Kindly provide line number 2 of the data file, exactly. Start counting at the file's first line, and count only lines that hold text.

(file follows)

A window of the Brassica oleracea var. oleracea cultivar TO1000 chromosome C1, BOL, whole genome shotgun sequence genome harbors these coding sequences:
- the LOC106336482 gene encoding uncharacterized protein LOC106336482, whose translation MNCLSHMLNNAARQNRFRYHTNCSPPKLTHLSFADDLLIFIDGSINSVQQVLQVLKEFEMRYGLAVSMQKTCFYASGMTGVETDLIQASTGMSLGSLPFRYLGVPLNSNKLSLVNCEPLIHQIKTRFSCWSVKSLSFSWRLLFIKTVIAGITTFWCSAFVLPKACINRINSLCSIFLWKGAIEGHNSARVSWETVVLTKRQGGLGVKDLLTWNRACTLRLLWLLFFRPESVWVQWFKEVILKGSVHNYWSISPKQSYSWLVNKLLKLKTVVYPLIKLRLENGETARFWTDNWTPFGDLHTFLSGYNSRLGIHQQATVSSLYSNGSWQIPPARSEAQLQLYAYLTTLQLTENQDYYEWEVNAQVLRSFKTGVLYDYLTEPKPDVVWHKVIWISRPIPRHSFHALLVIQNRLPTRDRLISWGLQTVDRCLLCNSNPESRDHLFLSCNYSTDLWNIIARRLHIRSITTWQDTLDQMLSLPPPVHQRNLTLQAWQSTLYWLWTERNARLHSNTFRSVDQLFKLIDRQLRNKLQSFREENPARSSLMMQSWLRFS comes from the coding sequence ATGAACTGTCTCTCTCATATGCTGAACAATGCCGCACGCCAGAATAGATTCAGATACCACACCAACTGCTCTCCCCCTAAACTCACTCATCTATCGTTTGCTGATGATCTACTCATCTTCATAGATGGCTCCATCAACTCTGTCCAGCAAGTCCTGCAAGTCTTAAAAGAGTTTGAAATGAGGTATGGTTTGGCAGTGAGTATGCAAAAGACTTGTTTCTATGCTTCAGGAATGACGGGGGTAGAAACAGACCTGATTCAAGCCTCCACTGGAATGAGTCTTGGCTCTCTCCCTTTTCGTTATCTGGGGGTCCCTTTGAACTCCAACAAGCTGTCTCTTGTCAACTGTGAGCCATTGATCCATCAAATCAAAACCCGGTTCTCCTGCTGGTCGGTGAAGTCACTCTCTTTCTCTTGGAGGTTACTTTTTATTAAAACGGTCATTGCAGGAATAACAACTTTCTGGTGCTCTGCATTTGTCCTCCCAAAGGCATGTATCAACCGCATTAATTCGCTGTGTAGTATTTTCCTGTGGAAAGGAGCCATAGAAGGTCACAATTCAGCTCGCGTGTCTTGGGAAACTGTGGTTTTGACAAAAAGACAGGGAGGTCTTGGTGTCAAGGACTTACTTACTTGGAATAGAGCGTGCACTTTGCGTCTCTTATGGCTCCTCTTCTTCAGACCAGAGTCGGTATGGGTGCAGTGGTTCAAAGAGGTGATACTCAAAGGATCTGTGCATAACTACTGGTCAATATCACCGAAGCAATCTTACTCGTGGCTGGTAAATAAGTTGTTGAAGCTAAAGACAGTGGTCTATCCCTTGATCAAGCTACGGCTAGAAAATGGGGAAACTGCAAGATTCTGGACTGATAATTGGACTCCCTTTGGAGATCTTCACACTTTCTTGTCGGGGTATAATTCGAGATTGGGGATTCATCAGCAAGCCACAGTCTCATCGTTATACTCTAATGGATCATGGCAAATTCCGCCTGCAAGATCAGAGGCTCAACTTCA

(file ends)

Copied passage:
- the LOC106336482 gene encoding uncharacterized protein LOC106336482, whose translation MNCLSHMLNNAARQNRFRYHTNCSPPKLTHLSFADDLLIFIDGSINSVQQVLQVLKEFEMRYGLAVSMQKTCFYASGMTGVETDLIQASTGMSLGSLPFRYLGVPLNSNKLSLVNCEPLIHQIKTRFSCWSVKSLSFSWRLLFIKTVIAGITTFWCSAFVLPKACINRINSLCSIFLWKGAIEGHNSARVSWETVVLTKRQGGLGVKDLLTWNRACTLRLLWLLFFRPESVWVQWFKEVILKGSVHNYWSISPKQSYSWLVNKLLKLKTVVYPLIKLRLENGETARFWTDNWTPFGDLHTFLSGYNSRLGIHQQATVSSLYSNGSWQIPPARSEAQLQLYAYLTTLQLTENQDYYEWEVNAQVLRSFKTGVLYDYLTEPKPDVVWHKVIWISRPIPRHSFHALLVIQNRLPTRDRLISWGLQTVDRCLLCNSNPESRDHLFLSCNYSTDLWNIIARRLHIRSITTWQDTLDQMLSLPPPVHQRNLTLQAWQSTLYWLWTERNARLHSNTFRSVDQLFKLIDRQLRNKLQSFREENPARSSLMMQSWLRFS comes from the coding sequence ATGAACTGTCTCTCTCATATGCTGAACAATGCCGCACGCCAGAATAGATTCAGATACCACACCAACTGCTCTCCCCCTAAACTCACTCATCTATCGTTTGCTGATGATCTACTCATCTTCATAGATGGCTCCATCAACTCTGTCCAGCAAGTCCTGCAAGTCTTAAAAGAGTTTGAAATGAGGTATGGTTTGGCAGTGAGTATGCAAAAGACTTGTTTCTATGCTTCAGGAATGACGGGGGTAGAAACAGACCTGATTCAAGCCTCCACTGGAATGAGTCTTGGCTCTCTCCCTTTTCGTTATCTGGGGGTCCCTTTGAACTCCAACAAGCTGTCTCTTGTCAACTGTGAGCCATTGATCCATCAAATCAAAACCCGGTTCTCCTGCTGGTCGGTGAAGTCACTCTCTTTCTCTTGGAGGTTACTTTTTATTAAAACGGTCATTGCAGGAATAACAACTTTCTGGTGCTCTGCATTTGTCCTCCCAAAGGCATGTATCAACCGCATTAATTCGCTGTGTAGTATTTTCCTGTGGAAAGGAGCCATAGAAGGTCACAATTCAGCTCGCGTGTCTTGGGAAACTGTGGTTTTGACAAAAAGACAGGGAGGTCTTGGTGTCAAGGACTTACTTACTTGGAATAGAGCGTGCACTTTGCGTCTCTTATGGCTCCTCTTCTTCAGACCAGAGTCGGTATGGGTGCAGTGGTTCAAAGAGGTGATACTCAAAGGATCTGTGCATAACTACTGGTCAATATCACCGAAGCAATCTTACTCGTGGCTGGTAAATAAGTTGTTGAAGCTAAAGACAGTGGTCTATCCCTTGATCAAGCTACGGCTAGAAAATGGGGAAACTGCAAGATTCTGGACTGATAATTGGACTCCCTTTGGAGATCTTCACACTTTCTTGTCGGGGTATAATTCGAGATTGGGGATTCATCAGCAAGCCACAGTCTCATCGTTATACTCTAATGGATCATGGCAAATTCCGCCTGCAAGATCAGAGGCTCAACTTCA